Sustainable-Living

Switching to Organic & Traditional (Healthy) Foods

Organic-Pepper-and-Bitter-honey

Chennai seems to be buzzing with organic farming & organic/traditional food movement, these days. Healthier and alternative food choices seem to be catching up quickly, among the urban crowd. In order to elevate my status from being clueless to organic-aware citizen, I went and spoke to the lead volunteer of an NGO called reStore (East Coast Road), Ms. Radhika. They have a shop selling organic food items.

But first – Organic food is the same food that we eat on a day-to-day basis, but they are grown without using fertilizers, pesticides and other chemicals. Grains, vegetables/fruits, oils, etc. can all be produced organically. 

In fact, that is how food was grown in India for many thousand years. During the last few decades, since we faced severe food shortage, Government took certain measures to increase the quantity/efficiency of produce to meet the demand, and hence chemicals were introduced into our food-chain.

What no one anticipated, however, was the side-effects these chemicals ended up creating. If consumers suffer from diseases related to chronic exposure to chemicals (over a period of time), it’s worse for producers – they suffer from acute exposure (direct and immediate) and hence face a much greater risk to their health/life.

There was another problem created by the Government policies – Favoring certain types of grains (rice, wheat) over other grains that were traditionally popular (millets, for example). Add our fast-food culture and eating fashionable foods that are not native to India (like oats), we are only creating more problems.

Organic-Coloured-Rice

Black, brown & white rice!!

It’s a known fact that many of our diseases are lifestyle-related and there could be no better preventive-medicine than food. In order to encourage us to adopt a healthier lifestyle (and suffer lesser ailments), organic farming and organic shops are getting established quickly across the city and even across the country. Chennai, I am told, is a leading the organic movement with a lot of vigor.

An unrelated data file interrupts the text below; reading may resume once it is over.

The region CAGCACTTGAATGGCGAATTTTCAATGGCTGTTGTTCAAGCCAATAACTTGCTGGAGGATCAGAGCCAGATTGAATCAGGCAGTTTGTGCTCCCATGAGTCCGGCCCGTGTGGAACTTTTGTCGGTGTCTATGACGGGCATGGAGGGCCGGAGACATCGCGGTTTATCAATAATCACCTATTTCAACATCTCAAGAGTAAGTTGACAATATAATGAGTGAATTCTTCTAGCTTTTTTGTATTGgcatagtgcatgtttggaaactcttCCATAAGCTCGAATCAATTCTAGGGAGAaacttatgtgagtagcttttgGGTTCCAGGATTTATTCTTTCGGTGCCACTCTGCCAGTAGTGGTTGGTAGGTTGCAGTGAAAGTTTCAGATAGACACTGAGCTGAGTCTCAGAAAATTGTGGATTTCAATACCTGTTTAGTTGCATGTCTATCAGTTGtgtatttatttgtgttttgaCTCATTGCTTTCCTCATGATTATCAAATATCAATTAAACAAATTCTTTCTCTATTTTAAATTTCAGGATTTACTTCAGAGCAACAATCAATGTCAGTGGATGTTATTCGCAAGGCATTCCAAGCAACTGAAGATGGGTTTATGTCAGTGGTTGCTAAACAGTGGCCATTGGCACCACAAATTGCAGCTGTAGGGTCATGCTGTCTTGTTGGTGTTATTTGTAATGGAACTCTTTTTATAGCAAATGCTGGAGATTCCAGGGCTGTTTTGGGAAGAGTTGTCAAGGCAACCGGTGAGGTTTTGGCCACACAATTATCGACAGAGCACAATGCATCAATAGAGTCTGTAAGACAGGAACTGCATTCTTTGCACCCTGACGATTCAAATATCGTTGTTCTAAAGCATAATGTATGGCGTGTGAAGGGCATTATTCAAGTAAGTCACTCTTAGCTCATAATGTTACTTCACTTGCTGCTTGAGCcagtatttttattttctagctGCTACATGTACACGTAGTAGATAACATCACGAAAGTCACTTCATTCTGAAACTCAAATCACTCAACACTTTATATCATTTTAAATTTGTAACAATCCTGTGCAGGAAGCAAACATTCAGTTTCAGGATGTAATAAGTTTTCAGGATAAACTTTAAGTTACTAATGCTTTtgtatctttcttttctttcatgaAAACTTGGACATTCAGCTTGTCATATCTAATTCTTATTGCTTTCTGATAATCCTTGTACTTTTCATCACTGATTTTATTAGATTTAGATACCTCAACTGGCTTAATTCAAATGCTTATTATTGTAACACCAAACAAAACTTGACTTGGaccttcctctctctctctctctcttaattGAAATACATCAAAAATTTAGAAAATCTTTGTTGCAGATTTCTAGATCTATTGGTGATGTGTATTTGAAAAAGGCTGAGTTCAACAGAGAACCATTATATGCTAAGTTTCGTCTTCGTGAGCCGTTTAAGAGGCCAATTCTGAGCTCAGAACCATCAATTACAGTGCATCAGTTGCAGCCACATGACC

In their shop, I saw different types of organic foods like rice, basmati, grains, flour, millets, honey, oil, vegetables/fruits, tea/coffee powder, etc.

Wheat-Kambu-Spaghetti-Instead-of-Noodles

Wheat, Kambu, Spaghetti!!

I bought one packet of the spaghetti (shown above), to try instead of noodles. I also bought one type of millet (not sure which one). The millet was made into upma and I had it with pickle – it was quite good. Should try eating this spaghetti also, sometime. I know it is healthier than instant noodles.

Washing-and-Cleaning-Powder-without-Chemicals

Organic washing/cleaning agents packed in cardboard, w/o plastic.

They had a separate section where there were chemical-less washing powder, cleaning/mopping agent, cosmetics, clothes (made of organic cotton), etc. It seems, boondhikkai/soapnut is used for washing clothes; natural essential microorganisms (EM) eat off left-over food on floors to keep pests away. They also had many books on organic farming/traditional food. I bought two – one about millets and another about growing a home garden.

Books-on-Organic-Lifestyle

I asked if chemicals and fertilizers were not used earlier by farmers, and she said that our ancestors believed in managing pests (using repellent techniques that keep them away), than killing them. There were multiple types of food grains and enough diversity, back in those days – many were grown for their medicinal value. Nowadays, we know only a few types of food grains! Millets, for example, were very popular and were used instead of rice/wheat even 3-4 decades back. Oils were cold-pressed, and not refined (which strips them off certain nutrients).

I am going to switch to organic food in a phased manner – first I will be replacing the noodles/snacks with healthier items, eat millet upma for a few days in a month. But as and when more people adopt to healthier lifestyle, organic food will be available everywhere (they are already available in certain supermarket chains) and items will be less expensive. Then, I guess, many people will convert.

Organic food is slightly more expensive than normal food, but it reduces the cost of medicines, suffering, etc. later on. So, have you/do you intend to switch to organic anytime soon?

Destination Infinity 

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